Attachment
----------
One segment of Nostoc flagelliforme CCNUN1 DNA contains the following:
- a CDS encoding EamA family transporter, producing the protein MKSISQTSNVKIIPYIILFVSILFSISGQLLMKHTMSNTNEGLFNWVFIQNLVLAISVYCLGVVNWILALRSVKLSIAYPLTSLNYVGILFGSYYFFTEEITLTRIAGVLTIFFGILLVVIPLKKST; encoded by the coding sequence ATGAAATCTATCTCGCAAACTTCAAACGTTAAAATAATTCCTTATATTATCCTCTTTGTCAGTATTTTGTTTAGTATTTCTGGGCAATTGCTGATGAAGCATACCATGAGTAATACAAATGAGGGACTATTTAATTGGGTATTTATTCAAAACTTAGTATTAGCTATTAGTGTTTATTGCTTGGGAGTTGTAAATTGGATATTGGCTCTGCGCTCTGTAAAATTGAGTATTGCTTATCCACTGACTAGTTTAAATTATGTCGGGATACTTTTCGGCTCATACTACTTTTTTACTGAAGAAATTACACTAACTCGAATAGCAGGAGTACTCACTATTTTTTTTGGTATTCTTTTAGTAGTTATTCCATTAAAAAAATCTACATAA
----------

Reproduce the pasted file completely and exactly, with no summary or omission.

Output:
One segment of Nostoc flagelliforme CCNUN1 DNA contains the following:
- a CDS encoding EamA family transporter, producing the protein MKSISQTSNVKIIPYIILFVSILFSISGQLLMKHTMSNTNEGLFNWVFIQNLVLAISVYCLGVVNWILALRSVKLSIAYPLTSLNYVGILFGSYYFFTEEITLTRIAGVLTIFFGILLVVIPLKKST; encoded by the coding sequence ATGAAATCTATCTCGCAAACTTCAAACGTTAAAATAATTCCTTATATTATCCTCTTTGTCAGTATTTTGTTTAGTATTTCTGGGCAATTGCTGATGAAGCATACCATGAGTAATACAAATGAGGGACTATTTAATTGGGTATTTATTCAAAACTTAGTATTAGCTATTAGTGTTTATTGCTTGGGAGTTGTAAATTGGATATTGGCTCTGCGCTCTGTAAAATTGAGTATTGCTTATCCACTGACTAGTTTAAATTATGTCGGGATACTTTTCGGCTCATACTACTTTTTTACTGAAGAAATTACACTAACTCGAATAGCAGGAGTACTCACTATTTTTTTTGGTATTCTTTTAGTAGTTATTCCATTAAAAAAATCTACATAA